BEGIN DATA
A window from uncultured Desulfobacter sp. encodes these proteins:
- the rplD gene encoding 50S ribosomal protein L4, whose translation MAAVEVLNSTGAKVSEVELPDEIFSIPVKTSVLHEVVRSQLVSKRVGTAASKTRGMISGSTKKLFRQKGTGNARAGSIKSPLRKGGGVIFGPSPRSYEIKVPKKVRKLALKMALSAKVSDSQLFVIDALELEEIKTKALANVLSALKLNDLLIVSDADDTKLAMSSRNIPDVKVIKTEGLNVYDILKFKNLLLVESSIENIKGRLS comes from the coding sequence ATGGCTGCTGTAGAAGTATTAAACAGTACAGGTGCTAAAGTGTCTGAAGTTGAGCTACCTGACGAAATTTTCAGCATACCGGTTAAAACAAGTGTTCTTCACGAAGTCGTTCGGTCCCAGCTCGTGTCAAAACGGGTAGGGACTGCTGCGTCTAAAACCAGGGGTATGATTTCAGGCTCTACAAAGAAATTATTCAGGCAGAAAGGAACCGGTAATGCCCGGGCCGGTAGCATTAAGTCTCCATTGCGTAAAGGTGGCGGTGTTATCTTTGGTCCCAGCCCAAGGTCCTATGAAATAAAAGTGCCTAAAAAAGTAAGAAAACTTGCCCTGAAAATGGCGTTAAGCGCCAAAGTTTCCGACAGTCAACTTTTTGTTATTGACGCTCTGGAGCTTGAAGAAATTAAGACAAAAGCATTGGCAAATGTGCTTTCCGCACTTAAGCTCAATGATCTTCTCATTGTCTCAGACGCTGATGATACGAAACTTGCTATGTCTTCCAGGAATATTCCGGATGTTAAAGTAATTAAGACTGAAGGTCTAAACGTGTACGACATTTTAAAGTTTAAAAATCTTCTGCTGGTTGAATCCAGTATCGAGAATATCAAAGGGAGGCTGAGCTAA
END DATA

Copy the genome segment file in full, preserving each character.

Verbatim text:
A window from uncultured Desulfobacter sp. encodes these proteins:
- the rplD gene encoding 50S ribosomal protein L4, whose translation MAAVEVLNSTGAKVSEVELPDEIFSIPVKTSVLHEVVRSQLVSKRVGTAASKTRGMISGSTKKLFRQKGTGNARAGSIKSPLRKGGGVIFGPSPRSYEIKVPKKVRKLALKMALSAKVSDSQLFVIDALELEEIKTKALANVLSALKLNDLLIVSDADDTKLAMSSRNIPDVKVIKTEGLNVYDILKFKNLLLVESSIENIKGRLS comes from the coding sequence ATGGCTGCTGTAGAAGTATTAAACAGTACAGGTGCTAAAGTGTCTGAAGTTGAGCTACCTGACGAAATTTTCAGCATACCGGTTAAAACAAGTGTTCTTCACGAAGTCGTTCGGTCCCAGCTCGTGTCAAAACGGGTAGGGACTGCTGCGTCTAAAACCAGGGGTATGATTTCAGGCTCTACAAAGAAATTATTCAGGCAGAAAGGAACCGGTAATGCCCGGGCCGGTAGCATTAAGTCTCCATTGCGTAAAGGTGGCGGTGTTATCTTTGGTCCCAGCCCAAGGTCCTATGAAATAAAAGTGCCTAAAAAAGTAAGAAAACTTGCCCTGAAAATGGCGTTAAGCGCCAAAGTTTCCGACAGTCAACTTTTTGTTATTGACGCTCTGGAGCTTGAAGAAATTAAGACAAAAGCATTGGCAAATGTGCTTTCCGCACTTAAGCTCAATGATCTTCTCATTGTCTCAGACGCTGATGATACGAAACTTGCTATGTCTTCCAGGAATATTCCGGATGTTAAAGTAATTAAGACTGAAGGTCTAAACGTGTACGACATTTTAAAGTTTAAAAATCTTCTGCTGGTTGAATCCAGTATCGAGAATATCAAAGGGAGGCTGAGCTAA